Smithsonian National Zoological Park l Friends of the National Zoo





Wildlife Health Training Course in Bhutan

Three Smithsonian Conservation Biology Institute scientists left recently for the remote and mountainous Kingdom of Bhutan nestled in the Himalayas between India and China. The Smithsonian team includes the National Zoo’s chief veterinarian Suzan Murray, National Zoo veterinarian Jessica Siegal-Willott, and professional training programs manager Joe Kolowski from the Zoo’s Center for Conservation Education and Sustainability. Their mission is to conduct a critically needed training course in wildlife health and immobilization. Read more.

Global Tiger Initiative Training in Thailand

  As the fate of tigers hangs in the balance, conservationists from the SCBI and partner organizations in the Global Tiger Initiative have launched a month-long course in Thailand aimed at teaching wildlife officers, field managers, and researchers from tiger-range countries best practices to bolster the animals’ numbers. The course in Thailand brings together participants from 12 countries. Learn more.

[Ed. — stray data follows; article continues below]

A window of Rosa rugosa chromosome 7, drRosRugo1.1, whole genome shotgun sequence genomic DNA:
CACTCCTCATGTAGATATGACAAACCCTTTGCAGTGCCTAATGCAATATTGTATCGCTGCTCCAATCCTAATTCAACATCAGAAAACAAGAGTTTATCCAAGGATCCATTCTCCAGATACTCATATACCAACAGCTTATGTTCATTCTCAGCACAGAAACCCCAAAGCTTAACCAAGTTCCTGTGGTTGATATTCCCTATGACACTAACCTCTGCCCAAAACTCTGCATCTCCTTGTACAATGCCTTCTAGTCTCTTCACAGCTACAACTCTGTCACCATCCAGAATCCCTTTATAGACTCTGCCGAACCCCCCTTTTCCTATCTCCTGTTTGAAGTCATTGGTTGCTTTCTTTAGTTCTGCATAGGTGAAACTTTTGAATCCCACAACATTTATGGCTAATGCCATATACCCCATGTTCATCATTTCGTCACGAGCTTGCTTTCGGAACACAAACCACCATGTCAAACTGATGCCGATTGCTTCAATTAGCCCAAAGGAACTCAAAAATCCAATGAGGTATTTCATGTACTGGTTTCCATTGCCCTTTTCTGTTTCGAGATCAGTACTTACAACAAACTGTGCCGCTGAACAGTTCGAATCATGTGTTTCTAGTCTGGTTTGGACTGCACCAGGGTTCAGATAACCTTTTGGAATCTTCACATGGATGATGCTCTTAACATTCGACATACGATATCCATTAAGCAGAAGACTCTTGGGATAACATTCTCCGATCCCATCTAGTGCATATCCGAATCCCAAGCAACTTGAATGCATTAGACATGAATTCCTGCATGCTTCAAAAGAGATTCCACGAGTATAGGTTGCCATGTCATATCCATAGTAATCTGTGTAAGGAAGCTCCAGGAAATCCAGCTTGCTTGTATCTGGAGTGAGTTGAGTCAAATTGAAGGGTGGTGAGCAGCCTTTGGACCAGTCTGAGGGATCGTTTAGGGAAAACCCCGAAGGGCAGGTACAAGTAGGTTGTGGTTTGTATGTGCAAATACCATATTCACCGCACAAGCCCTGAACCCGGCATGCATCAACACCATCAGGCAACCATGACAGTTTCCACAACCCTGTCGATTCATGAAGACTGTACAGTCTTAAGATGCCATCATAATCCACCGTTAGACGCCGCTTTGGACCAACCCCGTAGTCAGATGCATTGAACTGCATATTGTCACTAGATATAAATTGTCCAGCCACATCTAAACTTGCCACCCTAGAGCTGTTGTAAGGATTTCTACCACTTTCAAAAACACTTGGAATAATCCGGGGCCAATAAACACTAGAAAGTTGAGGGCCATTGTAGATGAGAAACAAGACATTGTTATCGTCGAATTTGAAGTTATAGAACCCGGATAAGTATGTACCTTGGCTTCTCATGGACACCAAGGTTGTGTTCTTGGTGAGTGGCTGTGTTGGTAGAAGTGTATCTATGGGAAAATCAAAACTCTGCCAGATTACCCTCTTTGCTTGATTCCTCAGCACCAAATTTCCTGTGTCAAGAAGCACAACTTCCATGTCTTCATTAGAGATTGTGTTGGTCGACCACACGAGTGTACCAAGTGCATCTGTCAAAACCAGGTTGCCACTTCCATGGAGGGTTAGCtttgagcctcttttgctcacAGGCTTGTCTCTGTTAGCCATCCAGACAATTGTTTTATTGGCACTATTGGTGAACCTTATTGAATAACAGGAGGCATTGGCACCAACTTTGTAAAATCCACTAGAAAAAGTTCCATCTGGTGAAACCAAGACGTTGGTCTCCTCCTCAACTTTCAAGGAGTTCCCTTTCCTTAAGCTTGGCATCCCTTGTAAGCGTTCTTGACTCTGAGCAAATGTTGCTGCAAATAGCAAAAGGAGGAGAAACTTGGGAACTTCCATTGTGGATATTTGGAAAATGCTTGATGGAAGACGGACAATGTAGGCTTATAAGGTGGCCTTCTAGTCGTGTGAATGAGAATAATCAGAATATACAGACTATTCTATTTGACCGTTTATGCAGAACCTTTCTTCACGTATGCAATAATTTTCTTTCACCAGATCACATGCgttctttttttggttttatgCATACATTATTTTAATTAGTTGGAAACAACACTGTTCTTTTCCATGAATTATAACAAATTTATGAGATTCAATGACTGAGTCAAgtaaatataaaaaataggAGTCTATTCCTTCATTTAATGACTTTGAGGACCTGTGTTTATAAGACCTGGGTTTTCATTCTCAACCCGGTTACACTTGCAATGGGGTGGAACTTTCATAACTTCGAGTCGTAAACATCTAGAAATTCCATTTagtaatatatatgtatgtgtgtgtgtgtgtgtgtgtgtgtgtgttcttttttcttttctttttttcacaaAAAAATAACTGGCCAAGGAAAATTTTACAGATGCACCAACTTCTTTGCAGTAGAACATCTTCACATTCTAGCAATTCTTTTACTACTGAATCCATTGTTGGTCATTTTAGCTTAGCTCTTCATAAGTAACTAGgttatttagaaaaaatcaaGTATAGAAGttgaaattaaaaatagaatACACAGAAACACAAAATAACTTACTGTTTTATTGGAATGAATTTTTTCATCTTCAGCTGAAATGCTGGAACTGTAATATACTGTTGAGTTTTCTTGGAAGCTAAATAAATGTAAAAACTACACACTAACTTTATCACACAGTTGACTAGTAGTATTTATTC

Study: Tiger Numbers Could Triple if Large-Scale Landscapes are Protected

  Protecting core breeding sites, developing forest corridors, and providing benefits to local communities can ensure tiger population growth. Learn more.


SCBI Scientists Work in Southern Africa

  As part of SCBI’s mission to educate and train the next generation of conservationists around the globe, two of the National Zoo’s science centers have teamed up on a multi-year program to build capacity for conservation in southern Africa. In August, SCBI scientists hosted a workshop with Cheetah Conservation Botswana to assess conservation needs in the region and identify next steps.

Wild Classroom

  The Smithsonian-Mason Semester for Conservation Studies is part of a unique partnership between George Mason University and the Smithsonian Institution. Students are immersed in an active research community where they live among, learn from, and work side-by-side with Smithsonian and Mason scientists and scholars.